I think there's a lot of appeal to the concept of electric trucks carrying around fully-contained, ready-to-go, battery-buffered superchargers. :)
     
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  2. azred

    azred Member

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    Hopefully the plan is not for trucks to keep the Superchargers clogged but I imagine that is precisely what will happen.
     
  3. timk225

    timk225 Member

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    I am really happy that I barely care at all about the Tesla Semi, as it makes waiting for the reveal so much easier than it was with waiting for the Model 3 reveal!

    I'll look at its specs and all, but I have little use for a semi truck. The semi is going to have to have a BIG battery, so I think regular superchargers wouldn't be the best place to charge them.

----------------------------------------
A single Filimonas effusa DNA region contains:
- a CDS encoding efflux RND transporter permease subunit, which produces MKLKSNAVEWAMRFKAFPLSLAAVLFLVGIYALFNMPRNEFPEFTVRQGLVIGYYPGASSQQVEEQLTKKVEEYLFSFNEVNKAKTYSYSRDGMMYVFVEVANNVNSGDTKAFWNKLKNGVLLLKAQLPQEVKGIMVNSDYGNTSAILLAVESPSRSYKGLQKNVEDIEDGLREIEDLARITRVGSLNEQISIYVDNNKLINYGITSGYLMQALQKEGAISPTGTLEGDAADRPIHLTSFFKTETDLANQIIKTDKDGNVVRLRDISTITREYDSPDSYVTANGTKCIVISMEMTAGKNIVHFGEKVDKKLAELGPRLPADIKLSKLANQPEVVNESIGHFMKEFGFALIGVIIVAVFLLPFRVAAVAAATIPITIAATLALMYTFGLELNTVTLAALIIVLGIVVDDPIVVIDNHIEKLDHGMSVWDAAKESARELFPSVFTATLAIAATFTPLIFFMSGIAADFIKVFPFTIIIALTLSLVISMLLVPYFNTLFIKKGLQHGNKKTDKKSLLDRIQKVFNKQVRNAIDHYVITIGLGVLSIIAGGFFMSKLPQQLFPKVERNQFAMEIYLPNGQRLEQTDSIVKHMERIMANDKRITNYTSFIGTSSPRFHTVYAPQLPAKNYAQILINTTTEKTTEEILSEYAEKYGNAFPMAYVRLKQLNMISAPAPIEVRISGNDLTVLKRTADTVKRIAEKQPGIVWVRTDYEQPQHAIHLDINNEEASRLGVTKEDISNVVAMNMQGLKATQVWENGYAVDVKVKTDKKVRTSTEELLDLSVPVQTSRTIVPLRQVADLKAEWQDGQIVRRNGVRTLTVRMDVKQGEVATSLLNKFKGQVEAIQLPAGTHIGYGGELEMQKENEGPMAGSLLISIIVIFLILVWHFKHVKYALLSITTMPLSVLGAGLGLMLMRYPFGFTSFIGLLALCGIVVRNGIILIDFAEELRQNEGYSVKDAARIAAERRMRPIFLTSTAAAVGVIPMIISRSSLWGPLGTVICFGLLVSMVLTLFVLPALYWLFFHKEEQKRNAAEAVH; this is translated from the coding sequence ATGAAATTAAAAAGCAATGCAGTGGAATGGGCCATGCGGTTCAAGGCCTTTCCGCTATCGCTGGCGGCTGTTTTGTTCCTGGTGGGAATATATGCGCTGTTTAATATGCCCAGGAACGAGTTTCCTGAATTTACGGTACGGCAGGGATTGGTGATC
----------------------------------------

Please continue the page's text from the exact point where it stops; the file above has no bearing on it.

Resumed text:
Also, there is the physical issue. Superchargers were built to have cars line up and charge with fairly short power cords, not big trucks.

    Without having fully researched their needs, I think an electric truck would be better suited for something like a UPS or FedEx delivery truck's daily travels, not an over the road long haul truck pulling 80,000 pounds down the road.
     
  4. mgdurand

    mgdurand Member

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    I would think Tesla plans on battery-swapping for their semis, not charging them per se?
     
  5. KarenRei

    KarenRei KarenRei KarenRei KarenRei KarenRei KarenRei